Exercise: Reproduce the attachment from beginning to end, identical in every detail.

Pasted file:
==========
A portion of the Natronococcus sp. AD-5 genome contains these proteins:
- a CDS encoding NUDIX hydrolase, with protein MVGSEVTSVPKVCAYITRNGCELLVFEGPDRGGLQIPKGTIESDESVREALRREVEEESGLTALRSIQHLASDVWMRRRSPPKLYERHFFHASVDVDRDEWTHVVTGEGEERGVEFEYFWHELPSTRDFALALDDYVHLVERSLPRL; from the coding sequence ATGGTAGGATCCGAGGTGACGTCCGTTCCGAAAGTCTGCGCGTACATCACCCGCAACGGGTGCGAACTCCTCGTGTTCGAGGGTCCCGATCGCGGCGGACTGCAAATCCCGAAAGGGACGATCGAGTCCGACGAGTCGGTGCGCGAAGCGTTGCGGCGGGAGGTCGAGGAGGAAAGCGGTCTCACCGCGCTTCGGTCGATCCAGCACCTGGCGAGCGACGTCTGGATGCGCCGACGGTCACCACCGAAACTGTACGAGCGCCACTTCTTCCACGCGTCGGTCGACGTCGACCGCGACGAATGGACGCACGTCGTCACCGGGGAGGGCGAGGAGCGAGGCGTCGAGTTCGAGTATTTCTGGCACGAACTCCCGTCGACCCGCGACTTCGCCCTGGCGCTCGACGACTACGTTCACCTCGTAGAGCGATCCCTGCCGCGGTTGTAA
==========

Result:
A portion of the Natronococcus sp. AD-5 genome contains these proteins:
- a CDS encoding NUDIX hydrolase, with protein MVGSEVTSVPKVCAYITRNGCELLVFEGPDRGGLQIPKGTIESDESVREALRREVEEESGLTALRSIQHLASDVWMRRRSPPKLYERHFFHASVDVDRDEWTHVVTGEGEERGVEFEYFWHELPSTRDFALALDDYVHLVERSLPRL; from the coding sequence ATGGTAGGATCCGAGGTGACGTCCGTTCCGAAAGTCTGCGCGTACATCACCCGCAACGGGTGCGAACTCCTCGTGTTCGAGGGTCCCGATCGCGGCGGACTGCAAATCCCGAAAGGGACGATCGAGTCCGACGAGTCGGTGCGCGAAGCGTTGCGGCGGGAGGTCGAGGAGGAAAGCGGTCTCACCGCGCTTCGGTCGATCCAGCACCTGGCGAGCGACGTCTGGATGCGCCGACGGTCACCACCGAAACTGTACGAGCGCCACTTCTTCCACGCGTCGGTCGACGTCGACCGCGACGAATGGACGCACGTCGTCACCGGGGAGGGCGAGGAGCGAGGCGTCGAGTTCGAGTATTTCTGGCACGAACTCCCGTCGACCCGCGACTTCGCCCTGGCGCTCGACGACTACGTTCACCTCGTAGAGCGATCCCTGCCGCGGTTGTAA